Making Volcano Traps Erupt

Ronnie Coleman's big advice on building monster traps.

Making Volcano Traps Erupt


I’ve tried every kind of shrug imaginable — barbell, dumbbell, machine, low rep, high rep — but my traps won’t grow. What’s your secret?


Traps are the most neglected muscle group — not because they’re ignored, but because they’re so difficult to reach. In cases like yours, shrugs just don’t cut it. This is because, in some ways, traps are the most remote and inaccessible muscle group in your body. They are protected by a virtual fortress of other torso muscle groups, such as lats, rhomboids, erectors and shoulders, and even by such distant arm muscles as biceps, triceps, forearms and hands. So, before your traps can be worked, the exercise must pass through several of these ancillary muscles, each of which saps it of some of its power. By the time it reaches the traps, it has been rendered essentially ineffective.

That means your traps must be worked through all dimensions, not only with shrugs, but also by extremely heavy lift-pulls through a backward-upward, or upwardbackward, arc. The following exercises achieve that effect. If you want great traps, include them regularly.


Here’s the bad news: You can’t have great traps without them. Now for the good news: They’ll give you the thickest and highest traps possible. “Deads” are the perfect trapezius exercise, because they combine all total-mass principles for this fractious bodypart: maximum poundage, full range of motion, and intense stress on the traps through all dimensions and from top to bottom. As you start the lift, you’re bent over, which pulls your traps forward and stresses them over their entire area of mass, from bottom to top and side to side. As you raise your body, the stress moves progressively downward, from the top of your traps, across your rhomboids, pulling hard at the lateral extremities. At the top, you “lock out” the lift, shrugging your shoulders up and back, which serves as a peak contraction, especially for your upper traps. As you lower the weight, the entire process is reversed, but with the same beneficial effects. You can’t ask for more. Always do deads.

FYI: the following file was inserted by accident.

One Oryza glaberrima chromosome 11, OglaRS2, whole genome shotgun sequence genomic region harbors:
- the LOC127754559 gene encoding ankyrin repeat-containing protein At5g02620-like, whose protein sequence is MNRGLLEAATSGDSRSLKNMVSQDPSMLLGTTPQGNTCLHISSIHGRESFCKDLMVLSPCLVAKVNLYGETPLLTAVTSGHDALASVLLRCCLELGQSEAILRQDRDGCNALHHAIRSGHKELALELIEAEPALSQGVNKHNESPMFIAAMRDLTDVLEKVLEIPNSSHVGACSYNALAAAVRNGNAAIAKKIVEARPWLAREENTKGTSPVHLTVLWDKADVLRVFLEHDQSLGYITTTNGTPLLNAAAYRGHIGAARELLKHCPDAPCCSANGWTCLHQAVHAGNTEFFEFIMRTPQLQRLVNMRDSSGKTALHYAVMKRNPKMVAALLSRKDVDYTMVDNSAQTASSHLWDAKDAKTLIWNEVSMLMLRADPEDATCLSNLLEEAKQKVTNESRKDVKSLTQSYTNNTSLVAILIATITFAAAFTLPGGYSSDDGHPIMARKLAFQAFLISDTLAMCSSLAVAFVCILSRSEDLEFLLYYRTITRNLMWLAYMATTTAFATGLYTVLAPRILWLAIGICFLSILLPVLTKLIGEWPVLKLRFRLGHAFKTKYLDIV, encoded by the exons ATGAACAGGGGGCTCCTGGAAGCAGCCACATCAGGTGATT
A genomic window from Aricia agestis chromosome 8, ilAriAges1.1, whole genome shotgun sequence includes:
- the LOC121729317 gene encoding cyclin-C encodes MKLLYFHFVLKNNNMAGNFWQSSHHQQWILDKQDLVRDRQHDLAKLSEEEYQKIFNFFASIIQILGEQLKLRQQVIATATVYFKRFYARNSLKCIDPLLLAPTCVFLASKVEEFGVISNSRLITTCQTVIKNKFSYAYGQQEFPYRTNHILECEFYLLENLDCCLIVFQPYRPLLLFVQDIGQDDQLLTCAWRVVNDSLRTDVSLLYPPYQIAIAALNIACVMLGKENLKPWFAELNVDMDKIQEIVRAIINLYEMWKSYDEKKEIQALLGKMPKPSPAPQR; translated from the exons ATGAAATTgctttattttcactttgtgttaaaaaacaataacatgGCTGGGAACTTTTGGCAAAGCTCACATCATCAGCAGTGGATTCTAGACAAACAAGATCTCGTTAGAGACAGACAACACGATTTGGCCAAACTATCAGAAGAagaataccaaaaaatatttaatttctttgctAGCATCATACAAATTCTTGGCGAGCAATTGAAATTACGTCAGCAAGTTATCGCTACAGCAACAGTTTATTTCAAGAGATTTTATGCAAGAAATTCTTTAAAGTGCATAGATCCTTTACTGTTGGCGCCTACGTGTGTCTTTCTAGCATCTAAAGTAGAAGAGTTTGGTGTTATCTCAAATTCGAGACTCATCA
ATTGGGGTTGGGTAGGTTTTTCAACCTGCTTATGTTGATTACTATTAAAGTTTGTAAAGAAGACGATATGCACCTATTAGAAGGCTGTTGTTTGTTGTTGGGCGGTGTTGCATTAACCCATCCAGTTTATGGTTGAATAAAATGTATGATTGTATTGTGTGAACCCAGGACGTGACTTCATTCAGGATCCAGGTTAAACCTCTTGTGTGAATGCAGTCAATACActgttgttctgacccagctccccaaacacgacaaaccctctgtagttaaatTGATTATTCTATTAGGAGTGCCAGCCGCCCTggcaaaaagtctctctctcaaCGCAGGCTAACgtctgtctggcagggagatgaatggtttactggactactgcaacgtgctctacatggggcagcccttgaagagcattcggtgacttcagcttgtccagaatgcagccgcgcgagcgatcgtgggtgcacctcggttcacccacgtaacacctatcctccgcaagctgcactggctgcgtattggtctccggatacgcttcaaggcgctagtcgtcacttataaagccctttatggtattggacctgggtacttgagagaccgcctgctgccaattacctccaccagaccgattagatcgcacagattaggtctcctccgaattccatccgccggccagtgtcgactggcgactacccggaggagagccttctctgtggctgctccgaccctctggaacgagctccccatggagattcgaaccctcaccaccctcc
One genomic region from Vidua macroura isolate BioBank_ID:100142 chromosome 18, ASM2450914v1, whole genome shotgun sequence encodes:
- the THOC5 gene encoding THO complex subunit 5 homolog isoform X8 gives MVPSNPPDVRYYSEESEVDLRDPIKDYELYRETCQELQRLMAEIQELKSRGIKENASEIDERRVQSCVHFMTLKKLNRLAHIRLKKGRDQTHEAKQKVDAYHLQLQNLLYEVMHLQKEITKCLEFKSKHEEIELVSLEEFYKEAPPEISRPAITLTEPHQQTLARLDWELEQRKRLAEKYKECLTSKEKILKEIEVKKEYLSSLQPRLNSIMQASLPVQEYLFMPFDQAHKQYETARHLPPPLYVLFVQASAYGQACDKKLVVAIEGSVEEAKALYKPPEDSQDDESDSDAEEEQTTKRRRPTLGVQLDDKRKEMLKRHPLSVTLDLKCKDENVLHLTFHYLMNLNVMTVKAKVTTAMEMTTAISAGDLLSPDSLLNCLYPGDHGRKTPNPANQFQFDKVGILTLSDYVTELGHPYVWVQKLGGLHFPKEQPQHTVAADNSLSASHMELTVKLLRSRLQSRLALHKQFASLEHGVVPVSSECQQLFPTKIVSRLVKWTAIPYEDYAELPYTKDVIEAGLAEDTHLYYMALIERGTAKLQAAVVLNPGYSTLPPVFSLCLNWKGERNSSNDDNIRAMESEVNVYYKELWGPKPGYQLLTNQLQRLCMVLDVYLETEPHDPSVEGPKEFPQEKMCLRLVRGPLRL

Besides being one of the greatest back classics of all time, this exercise makes your trap peaks look as if they’re birthing alien twins. To that end, barbell rows are even better than shrugs: Your traps roll farther forward, inducing a heavier and more intense peak contraction. Don’t bend all the way to horizontal; keep your torso angled upward, so your upper traps get more work. Also, the deeper you pull into your gut, the harder you’ll contract your lower traps. Again, use a full range of motion.


Similar to barbell rows, except that because the weight travels through a forward arc, the initial stress pulls harder at the lower traps, then spreads to the outer traps as it progresses. This results in a fierce contraction across the base of the trap peaks at the top of the movement.


When the pulley is lower than your feet and you pull low into your midsection, your traps rotate upward and forward, which builds separation and thickness in your lower and center traps.


This is how Olympic lifters get their tremendous traps. Yanking the bar from the floor to your shoulders in one motion is all trap strength, and the explosiveness of the movement multiplies the benefit.


A classic deltoid exercise, but an even better exercise for the upper traps, where the stress remains concentrated over the entire range of motion. Don’t explode. Keep the movement smooth and consistent.